In a Budget-related piece dated 26 May, Bernard Hickey wrote;
“As largely foreshadowed, English increased the Government’s spending allowance in Budget 2016 for the 2016/17 year to NZ$1.6 billion from NZ$1.0 billion to accommodate extra spending on health and education because of population growth, and includes money spent up front on child welfare reforms.”
Hickey’s suggestion that “English increased the Government’s spending allowance in Budget 2016 for the 2016/17 year to NZ$1.6 billion from NZ$1.0 billion to accommodate extra spending on health and education because of population growth“ seems at variance with the Finance Minister’s own denial that his Budget was predicated in any way on a per-capita basis.
On 28 May, on TV3’s ‘The Nation‘, Bill English was interviewed by Lisa Owen;
English was at pains to reject per-capita calculations as a basis for his Budgetary considerations;
Lisa Owen: “… I just want to be clear on this, because if you look at the figures, let’s say for health, a variety of economists say that we needed about 700 million a year just to keep pace, yet health is getting about 570 million a year. You’ve frozen the schools’ operational budgets, so to be absolutely clear, per capita spending on health and education, it’s down, isn’t it?”
Bill English: “No. Look, I couldn’t say for sure whether it’s up or down. It’s probably about the same. The point I’m making is it’s the wrong measure. The measures that matter are the ones that are about focusing on getting results.”
Lisa Owen: “Shouldn’t you know whether it’s up or down in terms of spending per capita? Because that’s something that our viewers will want to know.”
Bill English: “It’s not a measure we apply… Now, per capita, I can’t tell you whether it’s up or down.”
To be fair on Hickey, he wrote his story prior to English’s comments, which were two days later.
At least now we all know that English does not factor-in per-capita data in his Budgetary calculations. He was categorical in his assertion.
No, he obviously uses more precise techniques…
Yet, English himself has readily admitted that yes, he does factor in population (aka “per capita”) in his Budgetary considerations;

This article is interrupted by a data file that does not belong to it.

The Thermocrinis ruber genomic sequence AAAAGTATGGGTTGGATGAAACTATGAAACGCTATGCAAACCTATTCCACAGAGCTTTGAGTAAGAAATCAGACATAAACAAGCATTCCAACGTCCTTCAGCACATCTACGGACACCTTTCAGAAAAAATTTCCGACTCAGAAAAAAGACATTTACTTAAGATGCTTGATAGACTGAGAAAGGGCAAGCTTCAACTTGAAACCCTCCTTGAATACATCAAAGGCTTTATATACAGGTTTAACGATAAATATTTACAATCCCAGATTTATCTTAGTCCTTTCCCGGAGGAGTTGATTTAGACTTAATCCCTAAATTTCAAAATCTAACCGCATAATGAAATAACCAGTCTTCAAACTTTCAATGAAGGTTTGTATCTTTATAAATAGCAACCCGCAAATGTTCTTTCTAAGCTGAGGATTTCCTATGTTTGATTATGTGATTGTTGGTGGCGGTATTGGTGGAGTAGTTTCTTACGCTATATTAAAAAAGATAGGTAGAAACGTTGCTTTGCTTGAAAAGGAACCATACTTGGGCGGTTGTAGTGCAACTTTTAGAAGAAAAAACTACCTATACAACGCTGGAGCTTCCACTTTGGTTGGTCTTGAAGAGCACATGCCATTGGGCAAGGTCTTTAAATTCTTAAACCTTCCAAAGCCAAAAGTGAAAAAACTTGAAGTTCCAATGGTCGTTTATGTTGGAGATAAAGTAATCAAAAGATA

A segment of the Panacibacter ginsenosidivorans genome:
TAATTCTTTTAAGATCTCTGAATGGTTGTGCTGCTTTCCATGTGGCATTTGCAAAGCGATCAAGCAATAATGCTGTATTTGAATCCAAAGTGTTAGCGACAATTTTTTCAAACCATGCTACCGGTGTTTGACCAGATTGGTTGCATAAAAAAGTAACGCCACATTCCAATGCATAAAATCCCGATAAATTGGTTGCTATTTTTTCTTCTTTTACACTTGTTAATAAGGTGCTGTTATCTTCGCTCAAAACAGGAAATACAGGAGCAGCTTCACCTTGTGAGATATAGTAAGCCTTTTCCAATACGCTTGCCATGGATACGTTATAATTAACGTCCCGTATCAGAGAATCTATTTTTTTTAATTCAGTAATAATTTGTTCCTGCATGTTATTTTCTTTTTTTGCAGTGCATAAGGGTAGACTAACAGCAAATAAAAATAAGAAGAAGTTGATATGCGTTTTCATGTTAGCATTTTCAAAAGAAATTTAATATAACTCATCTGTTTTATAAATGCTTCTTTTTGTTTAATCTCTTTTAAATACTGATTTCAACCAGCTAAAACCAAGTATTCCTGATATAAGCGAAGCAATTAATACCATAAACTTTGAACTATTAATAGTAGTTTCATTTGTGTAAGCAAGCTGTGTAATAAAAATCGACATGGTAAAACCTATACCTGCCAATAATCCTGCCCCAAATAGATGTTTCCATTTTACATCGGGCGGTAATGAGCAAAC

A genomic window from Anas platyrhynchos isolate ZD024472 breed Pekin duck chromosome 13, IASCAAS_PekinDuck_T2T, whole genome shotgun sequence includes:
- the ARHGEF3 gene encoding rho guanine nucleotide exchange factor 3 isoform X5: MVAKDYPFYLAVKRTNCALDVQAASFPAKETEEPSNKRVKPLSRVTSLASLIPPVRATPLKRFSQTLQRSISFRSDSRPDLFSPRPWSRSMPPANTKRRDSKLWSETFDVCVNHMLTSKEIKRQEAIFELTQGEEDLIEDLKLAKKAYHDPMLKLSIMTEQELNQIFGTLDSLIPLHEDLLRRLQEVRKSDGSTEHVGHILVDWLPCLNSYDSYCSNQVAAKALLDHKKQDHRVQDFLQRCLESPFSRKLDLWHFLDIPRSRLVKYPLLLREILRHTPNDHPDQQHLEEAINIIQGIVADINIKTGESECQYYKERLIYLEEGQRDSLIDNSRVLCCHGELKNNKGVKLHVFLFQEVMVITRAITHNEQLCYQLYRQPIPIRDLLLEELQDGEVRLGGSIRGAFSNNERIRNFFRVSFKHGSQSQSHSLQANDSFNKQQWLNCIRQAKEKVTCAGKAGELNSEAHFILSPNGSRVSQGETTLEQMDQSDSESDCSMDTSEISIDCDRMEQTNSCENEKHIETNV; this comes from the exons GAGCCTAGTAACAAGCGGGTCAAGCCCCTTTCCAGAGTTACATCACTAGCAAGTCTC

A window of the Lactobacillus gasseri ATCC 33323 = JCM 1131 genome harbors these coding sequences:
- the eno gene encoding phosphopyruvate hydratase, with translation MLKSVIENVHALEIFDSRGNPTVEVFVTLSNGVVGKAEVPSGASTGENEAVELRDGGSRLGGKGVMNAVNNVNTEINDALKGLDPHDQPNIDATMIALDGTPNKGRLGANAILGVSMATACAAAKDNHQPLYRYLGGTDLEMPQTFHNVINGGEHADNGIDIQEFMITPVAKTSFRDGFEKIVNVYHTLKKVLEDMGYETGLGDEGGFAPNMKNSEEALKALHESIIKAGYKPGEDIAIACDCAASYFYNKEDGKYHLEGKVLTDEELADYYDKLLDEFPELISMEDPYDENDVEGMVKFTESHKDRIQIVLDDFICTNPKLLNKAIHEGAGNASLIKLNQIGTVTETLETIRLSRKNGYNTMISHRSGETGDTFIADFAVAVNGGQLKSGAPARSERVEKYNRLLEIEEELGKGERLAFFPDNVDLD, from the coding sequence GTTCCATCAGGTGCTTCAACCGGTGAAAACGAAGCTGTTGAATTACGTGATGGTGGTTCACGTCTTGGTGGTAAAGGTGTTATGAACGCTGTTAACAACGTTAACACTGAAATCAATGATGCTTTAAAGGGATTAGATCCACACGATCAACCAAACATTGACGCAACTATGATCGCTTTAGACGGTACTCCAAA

“Strong population growth is both an indicator of New Zealand’s economic performance and a contributor to it,” English told the parliament in his Budget address. “For the first time in a generation, we have a net annual movement of people into New Zealand from Australia, rather than an exodus of Kiwis across the Tasman.” – Bill English, 26 May 2016
“Some spending previously earmarked for Budget 2017 has been brought forward, so net new operating spending in Budget 2016 has increased to $1.6 billion per year. This recognises pressures from higher population growth, and opportunities to invest in core public services and economic initiatives.” – Bill English, 26 May 2016
And the clincher;
“Spending pressures have changed since the last Budget – in part because higher-than-expected population growth has increased demand for public services… District Health Boards will receive $1.6 billion over four years to invest in services, meet population growth and deliver better results.” – Bill English, 26 May 2016
English’s own words reveal that he wilfully misled Lisa Owen on 28 May, on ‘The Nation‘. Unfortunately, fact-checking politicians who spin untruths is not easy, and requires quick-thinking and an encyclopedic memory.
Only in retrospect can we fact-check politicians’ statements and determine how honest they have been with the public.
As always, eternal vigilance is the duty of all citizens.
Interest.co.nz: Govt sees NZ$0.7 bln OBEGAL surplus in 2016/17
National.org.nz: Govt books show rising surpluses, falling debt (*1)
Scoop media: On The Nation – Lisa Owen interviews Bill English (transcript)
Beehive.govt.nz: Budget Speech – Bill English
Previous related blogposts
*1: I have downloaded and retained a copy of the National Party webpage. In the past, National Party webpages tend to “disappear”, and are no longer searchable, making referencing and verification of quotes problematic. If this webpage disappears, English’s comments can still be verified to anyone requesting it. – Frank Macskasy
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